With a budget of $250 million ($400 million after all promotional costs are factored in) it seems that this movie has to make upwards of $1 billion not to be a bomb. Can this new tale in Zack Snyder’s Superman oeuvre make that kinda book? Sure, it can. ‘Will it?’ Is another question. In this new installment, mankind faces a new threat as Batman (Ben Affleck) embarks on a personal vendetta against Superman (Henry Cavill). With a run time of 151 minutes, the thought is that maybe this film will be more cerebral than CGI. This is good for the fans, but maybe not so good for Warner Bros.
Ghostbusters – July 15
Alright, with a price tag of $154 million, this movie needs to be something of a boffo hit. Sure, the original film made the bean counters happy, but something tells us those same counters weren’t as jovial when Ghostbusters 2 came along. Anybody reading this article knows what Ghostbusters is and if you don’t, they are keeping the plot so under wraps, by the time you figured it out, you’d probably be better off going to see the movie. Basically, in the original film, three men (Bill Murray, Harold Ramis and Dan Akroyd) start a company that looks into paranormal occurrences. In this reboot, the men are now women (headlined by Kristen Wiig and Melissa McCarthy), and they do the exact same thing only the effects (which weren’t bad in the 1980s) are leaps and bounds better than before. Still, with print and advertising factored in, this movie’s total cost is probably something like $300 million, add to this all the expectations that go along with redoing a “sacred cow” (a 1980s sacred cow at that) and that potentially makes this film’s chances at the box office ghostly indeed!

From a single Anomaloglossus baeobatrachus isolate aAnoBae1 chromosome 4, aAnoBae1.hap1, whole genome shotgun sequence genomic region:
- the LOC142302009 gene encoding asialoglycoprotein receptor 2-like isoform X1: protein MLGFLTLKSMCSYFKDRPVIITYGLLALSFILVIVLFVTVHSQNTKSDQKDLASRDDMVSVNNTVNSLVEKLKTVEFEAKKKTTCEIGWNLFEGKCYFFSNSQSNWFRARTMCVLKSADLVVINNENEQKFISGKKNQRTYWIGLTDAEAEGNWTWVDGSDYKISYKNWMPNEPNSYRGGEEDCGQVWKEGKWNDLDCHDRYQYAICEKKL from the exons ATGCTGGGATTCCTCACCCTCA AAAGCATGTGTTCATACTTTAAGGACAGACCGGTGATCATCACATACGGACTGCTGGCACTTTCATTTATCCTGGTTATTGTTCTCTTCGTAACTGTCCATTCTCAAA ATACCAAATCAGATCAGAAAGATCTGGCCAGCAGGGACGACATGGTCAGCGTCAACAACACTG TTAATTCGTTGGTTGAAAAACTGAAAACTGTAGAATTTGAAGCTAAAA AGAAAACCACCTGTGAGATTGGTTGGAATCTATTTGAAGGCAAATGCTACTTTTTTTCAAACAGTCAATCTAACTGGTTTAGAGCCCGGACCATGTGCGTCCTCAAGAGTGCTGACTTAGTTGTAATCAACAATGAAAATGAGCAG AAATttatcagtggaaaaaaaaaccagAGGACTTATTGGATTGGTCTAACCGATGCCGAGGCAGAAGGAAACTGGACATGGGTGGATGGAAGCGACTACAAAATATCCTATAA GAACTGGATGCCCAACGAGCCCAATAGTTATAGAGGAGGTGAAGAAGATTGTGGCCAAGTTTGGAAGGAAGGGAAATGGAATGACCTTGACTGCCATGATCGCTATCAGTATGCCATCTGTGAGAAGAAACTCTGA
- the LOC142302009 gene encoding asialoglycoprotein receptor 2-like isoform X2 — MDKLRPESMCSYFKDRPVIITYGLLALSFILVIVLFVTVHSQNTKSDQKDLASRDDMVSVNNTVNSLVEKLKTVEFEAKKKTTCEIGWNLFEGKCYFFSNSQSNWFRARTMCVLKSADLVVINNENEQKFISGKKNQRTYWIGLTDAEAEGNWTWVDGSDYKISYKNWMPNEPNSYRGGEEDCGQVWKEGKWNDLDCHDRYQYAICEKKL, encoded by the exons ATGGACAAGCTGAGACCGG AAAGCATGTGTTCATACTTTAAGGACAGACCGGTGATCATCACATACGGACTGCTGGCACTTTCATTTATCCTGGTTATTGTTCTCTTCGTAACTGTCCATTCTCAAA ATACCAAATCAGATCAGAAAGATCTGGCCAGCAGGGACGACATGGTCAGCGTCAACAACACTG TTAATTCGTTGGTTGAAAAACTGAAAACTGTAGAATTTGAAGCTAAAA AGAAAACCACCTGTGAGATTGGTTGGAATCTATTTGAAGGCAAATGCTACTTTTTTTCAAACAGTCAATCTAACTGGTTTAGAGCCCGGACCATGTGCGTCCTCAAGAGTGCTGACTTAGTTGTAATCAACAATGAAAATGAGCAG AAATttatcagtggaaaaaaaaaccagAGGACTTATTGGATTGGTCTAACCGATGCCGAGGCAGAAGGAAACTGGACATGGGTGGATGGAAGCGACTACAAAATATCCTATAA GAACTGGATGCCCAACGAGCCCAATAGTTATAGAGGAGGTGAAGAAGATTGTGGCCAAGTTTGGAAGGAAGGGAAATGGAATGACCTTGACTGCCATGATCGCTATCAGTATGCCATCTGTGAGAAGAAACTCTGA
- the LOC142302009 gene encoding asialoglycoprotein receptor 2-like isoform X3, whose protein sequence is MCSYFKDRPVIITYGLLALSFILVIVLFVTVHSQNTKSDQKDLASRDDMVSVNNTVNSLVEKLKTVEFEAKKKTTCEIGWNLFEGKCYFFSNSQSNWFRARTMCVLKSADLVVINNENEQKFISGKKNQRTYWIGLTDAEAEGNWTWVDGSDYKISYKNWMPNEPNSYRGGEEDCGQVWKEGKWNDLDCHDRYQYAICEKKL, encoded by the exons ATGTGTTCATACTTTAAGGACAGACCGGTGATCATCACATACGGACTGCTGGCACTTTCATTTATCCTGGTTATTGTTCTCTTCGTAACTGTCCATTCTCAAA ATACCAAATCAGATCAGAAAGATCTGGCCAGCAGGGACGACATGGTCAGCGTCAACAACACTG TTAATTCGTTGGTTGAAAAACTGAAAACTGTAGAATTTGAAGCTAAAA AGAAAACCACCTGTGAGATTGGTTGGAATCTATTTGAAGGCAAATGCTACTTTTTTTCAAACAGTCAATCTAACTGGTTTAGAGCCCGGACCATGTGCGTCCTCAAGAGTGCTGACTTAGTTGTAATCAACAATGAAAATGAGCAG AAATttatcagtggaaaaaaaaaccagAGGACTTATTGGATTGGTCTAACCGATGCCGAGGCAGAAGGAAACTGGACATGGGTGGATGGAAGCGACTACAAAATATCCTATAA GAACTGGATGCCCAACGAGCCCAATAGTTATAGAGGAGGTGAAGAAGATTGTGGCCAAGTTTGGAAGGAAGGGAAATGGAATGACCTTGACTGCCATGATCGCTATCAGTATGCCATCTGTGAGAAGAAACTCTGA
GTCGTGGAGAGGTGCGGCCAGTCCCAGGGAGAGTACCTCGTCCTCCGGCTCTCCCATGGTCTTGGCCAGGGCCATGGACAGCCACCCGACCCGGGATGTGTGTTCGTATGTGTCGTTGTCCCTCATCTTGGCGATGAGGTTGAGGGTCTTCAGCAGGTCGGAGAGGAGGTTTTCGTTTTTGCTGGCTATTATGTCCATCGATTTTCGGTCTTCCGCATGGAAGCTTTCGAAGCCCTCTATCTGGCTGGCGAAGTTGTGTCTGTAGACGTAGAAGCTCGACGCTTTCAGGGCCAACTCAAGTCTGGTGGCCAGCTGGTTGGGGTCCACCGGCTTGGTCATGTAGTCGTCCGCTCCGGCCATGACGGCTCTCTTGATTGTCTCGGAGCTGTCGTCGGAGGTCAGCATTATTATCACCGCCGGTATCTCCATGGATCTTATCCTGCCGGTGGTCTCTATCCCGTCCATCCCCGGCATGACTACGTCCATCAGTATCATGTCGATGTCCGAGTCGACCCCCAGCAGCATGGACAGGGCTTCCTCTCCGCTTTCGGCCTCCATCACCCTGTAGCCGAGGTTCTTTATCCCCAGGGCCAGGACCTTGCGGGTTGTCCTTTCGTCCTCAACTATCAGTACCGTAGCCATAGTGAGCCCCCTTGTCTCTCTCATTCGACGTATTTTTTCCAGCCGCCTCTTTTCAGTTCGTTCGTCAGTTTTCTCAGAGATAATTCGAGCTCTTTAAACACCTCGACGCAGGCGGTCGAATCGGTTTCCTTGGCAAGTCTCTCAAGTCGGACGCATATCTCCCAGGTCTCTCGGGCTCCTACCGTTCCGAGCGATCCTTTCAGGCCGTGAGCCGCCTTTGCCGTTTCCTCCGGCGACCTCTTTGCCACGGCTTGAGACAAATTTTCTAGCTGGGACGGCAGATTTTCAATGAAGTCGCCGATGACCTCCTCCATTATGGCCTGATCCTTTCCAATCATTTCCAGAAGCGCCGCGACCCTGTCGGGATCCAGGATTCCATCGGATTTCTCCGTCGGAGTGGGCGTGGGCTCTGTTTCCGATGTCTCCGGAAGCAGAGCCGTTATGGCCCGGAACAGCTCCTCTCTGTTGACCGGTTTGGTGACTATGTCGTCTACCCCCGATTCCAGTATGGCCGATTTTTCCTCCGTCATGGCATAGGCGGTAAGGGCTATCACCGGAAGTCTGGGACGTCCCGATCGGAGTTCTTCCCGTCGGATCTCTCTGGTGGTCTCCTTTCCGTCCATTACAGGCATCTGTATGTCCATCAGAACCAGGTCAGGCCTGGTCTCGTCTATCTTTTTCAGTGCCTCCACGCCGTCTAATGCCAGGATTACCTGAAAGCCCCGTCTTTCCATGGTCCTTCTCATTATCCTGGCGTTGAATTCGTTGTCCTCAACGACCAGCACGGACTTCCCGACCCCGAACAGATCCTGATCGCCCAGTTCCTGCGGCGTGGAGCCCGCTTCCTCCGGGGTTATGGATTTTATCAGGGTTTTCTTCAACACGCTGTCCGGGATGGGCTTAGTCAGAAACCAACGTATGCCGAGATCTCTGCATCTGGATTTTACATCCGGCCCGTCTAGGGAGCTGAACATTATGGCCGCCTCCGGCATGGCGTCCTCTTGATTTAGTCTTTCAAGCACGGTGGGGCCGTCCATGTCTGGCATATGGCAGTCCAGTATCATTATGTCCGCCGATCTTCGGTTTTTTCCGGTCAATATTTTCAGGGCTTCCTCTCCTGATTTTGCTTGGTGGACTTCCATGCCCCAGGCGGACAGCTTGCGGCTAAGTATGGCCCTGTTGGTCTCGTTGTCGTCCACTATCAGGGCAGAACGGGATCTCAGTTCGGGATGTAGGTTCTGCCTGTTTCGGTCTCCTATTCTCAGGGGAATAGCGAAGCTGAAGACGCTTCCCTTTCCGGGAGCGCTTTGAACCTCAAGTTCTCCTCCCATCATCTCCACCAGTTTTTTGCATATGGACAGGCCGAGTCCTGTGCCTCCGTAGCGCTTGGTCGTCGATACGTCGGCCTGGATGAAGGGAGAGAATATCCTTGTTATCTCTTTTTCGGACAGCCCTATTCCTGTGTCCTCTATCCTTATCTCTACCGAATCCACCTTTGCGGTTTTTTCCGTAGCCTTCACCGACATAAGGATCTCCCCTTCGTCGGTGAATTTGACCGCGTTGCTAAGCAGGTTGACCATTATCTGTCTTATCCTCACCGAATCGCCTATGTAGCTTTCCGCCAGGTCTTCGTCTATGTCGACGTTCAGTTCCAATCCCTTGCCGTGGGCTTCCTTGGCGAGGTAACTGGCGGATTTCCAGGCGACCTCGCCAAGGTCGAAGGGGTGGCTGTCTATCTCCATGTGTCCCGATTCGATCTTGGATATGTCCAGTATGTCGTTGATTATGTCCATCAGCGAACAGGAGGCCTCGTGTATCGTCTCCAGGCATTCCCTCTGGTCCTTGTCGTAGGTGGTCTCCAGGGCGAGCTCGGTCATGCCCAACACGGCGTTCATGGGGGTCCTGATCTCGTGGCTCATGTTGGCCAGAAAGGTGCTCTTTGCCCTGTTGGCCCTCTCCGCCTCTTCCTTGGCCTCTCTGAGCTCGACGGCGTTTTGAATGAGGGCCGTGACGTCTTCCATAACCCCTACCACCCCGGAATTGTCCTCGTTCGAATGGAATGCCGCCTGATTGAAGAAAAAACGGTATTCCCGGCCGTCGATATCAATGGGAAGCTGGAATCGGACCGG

Warcraft – June 10
Fleeing their dying home to colonize another, fearsome orc warriors invade the peaceful realm of Azeroth. This is the plot of the uber popular video game that started wreaking havoc on gamer consoles in the mid-1990s. Alright, we love Ben Foster, Dominic Cooper is cool…Heck, we have no problem with the cast, but with a $100 million price tag, that could make this film making its money back a tall order. First of all, it has been documented that Universal is a bit skiddish on the film’s chances. Secondly, the look of the film, namely the CGI, has been called into question. It’s still early in the game, so it could be that we have the next Avatar on our hands. Warcraft may eventually prove itself to be the film that its fans have been waiting for. However, $100 million is a lot to gamble if it indeed is not.